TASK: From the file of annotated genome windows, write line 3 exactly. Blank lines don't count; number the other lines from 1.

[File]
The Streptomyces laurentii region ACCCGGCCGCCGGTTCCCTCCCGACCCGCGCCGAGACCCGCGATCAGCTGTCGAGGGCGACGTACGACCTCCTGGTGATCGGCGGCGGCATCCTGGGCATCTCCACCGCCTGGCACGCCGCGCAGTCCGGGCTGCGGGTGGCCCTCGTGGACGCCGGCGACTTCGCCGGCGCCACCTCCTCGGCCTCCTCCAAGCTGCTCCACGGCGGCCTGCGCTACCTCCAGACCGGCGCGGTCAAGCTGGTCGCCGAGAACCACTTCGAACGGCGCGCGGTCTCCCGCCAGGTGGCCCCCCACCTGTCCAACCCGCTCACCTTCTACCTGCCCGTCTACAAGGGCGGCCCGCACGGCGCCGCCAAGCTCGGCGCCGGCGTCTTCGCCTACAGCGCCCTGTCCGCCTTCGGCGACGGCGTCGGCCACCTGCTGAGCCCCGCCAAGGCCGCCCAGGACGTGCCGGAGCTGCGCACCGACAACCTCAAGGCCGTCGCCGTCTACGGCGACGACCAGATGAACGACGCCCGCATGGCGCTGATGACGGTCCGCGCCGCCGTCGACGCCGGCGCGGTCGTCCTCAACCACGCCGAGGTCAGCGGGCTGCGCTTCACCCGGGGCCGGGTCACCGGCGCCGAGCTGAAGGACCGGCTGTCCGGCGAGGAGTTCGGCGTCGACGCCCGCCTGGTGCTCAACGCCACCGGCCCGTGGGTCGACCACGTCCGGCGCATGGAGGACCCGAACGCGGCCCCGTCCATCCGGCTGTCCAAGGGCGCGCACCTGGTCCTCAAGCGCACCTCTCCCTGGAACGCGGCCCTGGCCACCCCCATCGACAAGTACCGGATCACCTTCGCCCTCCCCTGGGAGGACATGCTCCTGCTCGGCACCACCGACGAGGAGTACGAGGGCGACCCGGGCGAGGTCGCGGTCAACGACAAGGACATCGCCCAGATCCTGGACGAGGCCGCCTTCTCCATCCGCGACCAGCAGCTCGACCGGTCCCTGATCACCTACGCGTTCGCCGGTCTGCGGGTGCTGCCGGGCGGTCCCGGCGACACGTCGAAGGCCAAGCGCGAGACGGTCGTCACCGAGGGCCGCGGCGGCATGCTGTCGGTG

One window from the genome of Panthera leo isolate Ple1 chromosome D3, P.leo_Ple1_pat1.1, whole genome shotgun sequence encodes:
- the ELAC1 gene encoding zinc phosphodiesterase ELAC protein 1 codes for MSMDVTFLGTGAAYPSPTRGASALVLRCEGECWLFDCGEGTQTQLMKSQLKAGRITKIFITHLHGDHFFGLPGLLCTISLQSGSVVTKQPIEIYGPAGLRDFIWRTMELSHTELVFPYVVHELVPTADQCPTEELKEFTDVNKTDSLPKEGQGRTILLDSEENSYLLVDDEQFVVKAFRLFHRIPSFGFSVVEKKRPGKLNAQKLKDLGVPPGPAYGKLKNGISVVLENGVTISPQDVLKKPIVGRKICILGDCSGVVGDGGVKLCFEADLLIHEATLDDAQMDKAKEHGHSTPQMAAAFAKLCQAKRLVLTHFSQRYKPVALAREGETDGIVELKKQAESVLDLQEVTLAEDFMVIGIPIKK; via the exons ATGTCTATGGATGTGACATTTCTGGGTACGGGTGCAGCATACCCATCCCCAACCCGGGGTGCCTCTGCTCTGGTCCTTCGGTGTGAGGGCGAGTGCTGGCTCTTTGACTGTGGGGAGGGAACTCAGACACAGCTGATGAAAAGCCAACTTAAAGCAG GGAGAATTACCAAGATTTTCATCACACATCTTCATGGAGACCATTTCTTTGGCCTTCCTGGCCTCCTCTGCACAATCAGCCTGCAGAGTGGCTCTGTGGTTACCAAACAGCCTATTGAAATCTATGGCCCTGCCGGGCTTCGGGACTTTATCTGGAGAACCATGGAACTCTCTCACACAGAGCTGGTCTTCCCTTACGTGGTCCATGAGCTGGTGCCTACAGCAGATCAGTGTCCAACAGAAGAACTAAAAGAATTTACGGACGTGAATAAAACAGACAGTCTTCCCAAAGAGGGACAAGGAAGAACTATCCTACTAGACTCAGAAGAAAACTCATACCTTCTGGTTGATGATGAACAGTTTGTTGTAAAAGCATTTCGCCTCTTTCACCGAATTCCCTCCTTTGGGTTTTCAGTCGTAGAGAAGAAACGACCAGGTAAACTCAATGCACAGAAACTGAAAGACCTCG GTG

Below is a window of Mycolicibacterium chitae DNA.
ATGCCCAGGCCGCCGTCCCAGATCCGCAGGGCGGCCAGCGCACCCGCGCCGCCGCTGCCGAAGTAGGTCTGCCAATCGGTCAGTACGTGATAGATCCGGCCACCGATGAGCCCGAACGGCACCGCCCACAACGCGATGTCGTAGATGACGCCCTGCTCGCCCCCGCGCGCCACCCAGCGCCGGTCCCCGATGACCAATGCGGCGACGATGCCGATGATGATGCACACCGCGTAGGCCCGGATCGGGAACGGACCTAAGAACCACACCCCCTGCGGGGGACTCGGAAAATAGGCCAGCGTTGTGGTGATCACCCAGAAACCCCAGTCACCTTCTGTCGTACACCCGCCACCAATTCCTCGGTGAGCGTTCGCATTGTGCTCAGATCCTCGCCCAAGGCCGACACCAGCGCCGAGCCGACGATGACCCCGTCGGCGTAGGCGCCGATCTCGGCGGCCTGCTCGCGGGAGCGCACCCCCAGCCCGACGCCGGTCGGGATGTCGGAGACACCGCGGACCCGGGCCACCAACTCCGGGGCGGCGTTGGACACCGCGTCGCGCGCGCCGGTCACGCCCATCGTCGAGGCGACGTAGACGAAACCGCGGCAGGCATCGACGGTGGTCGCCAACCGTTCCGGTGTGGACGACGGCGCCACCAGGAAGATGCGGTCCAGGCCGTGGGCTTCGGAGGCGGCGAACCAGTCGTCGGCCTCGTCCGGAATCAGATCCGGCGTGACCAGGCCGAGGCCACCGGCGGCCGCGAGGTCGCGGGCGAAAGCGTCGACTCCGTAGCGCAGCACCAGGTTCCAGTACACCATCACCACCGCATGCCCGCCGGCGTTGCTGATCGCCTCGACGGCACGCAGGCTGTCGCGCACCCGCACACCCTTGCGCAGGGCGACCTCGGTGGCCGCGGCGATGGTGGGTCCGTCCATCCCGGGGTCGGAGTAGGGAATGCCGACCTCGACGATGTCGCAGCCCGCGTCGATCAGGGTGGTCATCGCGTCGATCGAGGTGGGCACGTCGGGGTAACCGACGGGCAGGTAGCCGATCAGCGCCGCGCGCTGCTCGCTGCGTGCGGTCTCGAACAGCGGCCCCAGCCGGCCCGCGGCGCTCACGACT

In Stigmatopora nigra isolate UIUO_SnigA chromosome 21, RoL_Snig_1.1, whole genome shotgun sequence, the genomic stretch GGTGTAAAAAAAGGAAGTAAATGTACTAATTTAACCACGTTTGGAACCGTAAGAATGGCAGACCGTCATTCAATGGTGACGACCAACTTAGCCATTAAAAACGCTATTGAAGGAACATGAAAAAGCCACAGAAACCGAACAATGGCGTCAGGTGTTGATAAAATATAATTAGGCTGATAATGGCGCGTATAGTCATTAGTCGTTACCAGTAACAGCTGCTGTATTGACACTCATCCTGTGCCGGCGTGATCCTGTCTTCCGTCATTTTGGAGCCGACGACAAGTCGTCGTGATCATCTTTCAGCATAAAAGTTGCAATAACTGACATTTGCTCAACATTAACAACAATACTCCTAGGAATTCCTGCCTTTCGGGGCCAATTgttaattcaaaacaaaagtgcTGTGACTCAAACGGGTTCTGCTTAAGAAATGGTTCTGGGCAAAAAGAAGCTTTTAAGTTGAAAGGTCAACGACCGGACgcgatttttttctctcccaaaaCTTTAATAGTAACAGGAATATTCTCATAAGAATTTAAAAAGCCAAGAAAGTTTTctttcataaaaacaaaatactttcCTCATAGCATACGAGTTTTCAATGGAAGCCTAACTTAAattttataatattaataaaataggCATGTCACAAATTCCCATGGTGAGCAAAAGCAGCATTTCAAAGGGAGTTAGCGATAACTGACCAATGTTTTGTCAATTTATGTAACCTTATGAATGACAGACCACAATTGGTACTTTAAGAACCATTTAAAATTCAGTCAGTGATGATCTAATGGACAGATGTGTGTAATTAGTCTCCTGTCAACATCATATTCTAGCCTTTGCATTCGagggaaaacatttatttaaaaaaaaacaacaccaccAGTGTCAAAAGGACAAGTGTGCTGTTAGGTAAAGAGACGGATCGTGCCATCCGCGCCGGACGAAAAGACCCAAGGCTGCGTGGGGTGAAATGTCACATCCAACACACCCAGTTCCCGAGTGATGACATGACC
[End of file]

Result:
- the ELAC1 gene encoding zinc phosphodiesterase ELAC protein 1 codes for MSMDVTFLGTGAAYPSPTRGASALVLRCEGECWLFDCGEGTQTQLMKSQLKAGRITKIFITHLHGDHFFGLPGLLCTISLQSGSVVTKQPIEIYGPAGLRDFIWRTMELSHTELVFPYVVHELVPTADQCPTEELKEFTDVNKTDSLPKEGQGRTILLDSEENSYLLVDDEQFVVKAFRLFHRIPSFGFSVVEKKRPGKLNAQKLKDLGVPPGPAYGKLKNGISVVLENGVTISPQDVLKKPIVGRKICILGDCSGVVGDGGVKLCFEADLLIHEATLDDAQMDKAKEHGHSTPQMAAAFAKLCQAKRLVLTHFSQRYKPVALAREGETDGIVELKKQAESVLDLQEVTLAEDFMVIGIPIKK; via the exons ATGTCTATGGATGTGACATTTCTGGGTACGGGTGCAGCATACCCATCCCCAACCCGGGGTGCCTCTGCTCTGGTCCTTCGGTGTGAGGGCGAGTGCTGGCTCTTTGACTGTGGGGAGGGAACTCAGACACAGCTGATGAAAAGCCAACTTAAAGCAG GGAGAATTACCAAGATTTTCATCACACATCTTCATGGAGACCATTTCTTTGGCCTTCCTGGCCTCCTCTGCACAATCAGCCTGCAGAGTGGCTCTGTGGTTACCAAACAGCCTATTGAAATCTATGGCCCTGCCGGGCTTCGGGACTTTATCTGGAGAACCATGGAACTCTCTCACACAGAGCTGGTCTTCCCTTACGTGGTCCATGAGCTGGTGCCTACAGCAGATCAGTGTCCAACAGAAGAACTAAAAGAATTTACGGACGTGAATAAAACAGACAGTCTTCCCAAAGAGGGACAAGGAAGAACTATCCTACTAGACTCAGAAGAAAACTCATACCTTCTGGTTGATGATGAACAGTTTGTTGTAAAAGCATTTCGCCTCTTTCACCGAATTCCCTCCTTTGGGTTTTCAGTCGTAGAGAAGAAACGACCAGGTAAACTCAATGCACAGAAACTGAAAGACCTCG GTG